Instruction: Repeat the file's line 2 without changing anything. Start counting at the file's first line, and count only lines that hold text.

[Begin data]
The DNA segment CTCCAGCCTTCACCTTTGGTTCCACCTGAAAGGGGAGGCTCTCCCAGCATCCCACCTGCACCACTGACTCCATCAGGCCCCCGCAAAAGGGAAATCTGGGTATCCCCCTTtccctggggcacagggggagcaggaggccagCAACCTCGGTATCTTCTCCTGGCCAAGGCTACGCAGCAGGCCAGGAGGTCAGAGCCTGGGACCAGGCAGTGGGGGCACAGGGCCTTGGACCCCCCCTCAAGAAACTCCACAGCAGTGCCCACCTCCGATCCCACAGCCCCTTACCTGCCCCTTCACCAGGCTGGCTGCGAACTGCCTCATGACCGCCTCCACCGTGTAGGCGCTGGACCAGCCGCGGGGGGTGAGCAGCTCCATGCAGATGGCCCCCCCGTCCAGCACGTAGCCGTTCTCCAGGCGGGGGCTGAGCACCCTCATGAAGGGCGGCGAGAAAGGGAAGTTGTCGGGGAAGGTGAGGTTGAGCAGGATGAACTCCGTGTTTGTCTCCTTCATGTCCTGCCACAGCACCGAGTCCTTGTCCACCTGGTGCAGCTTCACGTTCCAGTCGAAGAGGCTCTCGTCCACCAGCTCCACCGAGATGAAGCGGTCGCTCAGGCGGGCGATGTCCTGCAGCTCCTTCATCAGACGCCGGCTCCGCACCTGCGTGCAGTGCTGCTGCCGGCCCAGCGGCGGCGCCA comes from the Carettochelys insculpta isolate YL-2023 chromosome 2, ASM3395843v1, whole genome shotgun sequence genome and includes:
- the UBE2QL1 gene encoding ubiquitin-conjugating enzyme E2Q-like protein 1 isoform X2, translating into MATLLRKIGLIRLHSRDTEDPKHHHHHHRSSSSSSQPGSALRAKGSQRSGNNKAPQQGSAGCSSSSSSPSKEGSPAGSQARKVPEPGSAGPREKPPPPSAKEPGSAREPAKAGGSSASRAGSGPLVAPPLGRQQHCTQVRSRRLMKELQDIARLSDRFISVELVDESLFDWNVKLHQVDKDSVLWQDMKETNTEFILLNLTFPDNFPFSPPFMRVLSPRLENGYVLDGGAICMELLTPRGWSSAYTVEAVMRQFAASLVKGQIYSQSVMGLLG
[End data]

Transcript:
- the UBE2QL1 gene encoding ubiquitin-conjugating enzyme E2Q-like protein 1 isoform X2, translating into MATLLRKIGLIRLHSRDTEDPKHHHHHHRSSSSSSQPGSALRAKGSQRSGNNKAPQQGSAGCSSSSSSPSKEGSPAGSQARKVPEPGSAGPREKPPPPSAKEPGSAREPAKAGGSSASRAGSGPLVAPPLGRQQHCTQVRSRRLMKELQDIARLSDRFISVELVDESLFDWNVKLHQVDKDSVLWQDMKETNTEFILLNLTFPDNFPFSPPFMRVLSPRLENGYVLDGGAICMELLTPRGWSSAYTVEAVMRQFAASLVKGQIYSQSVMGLLG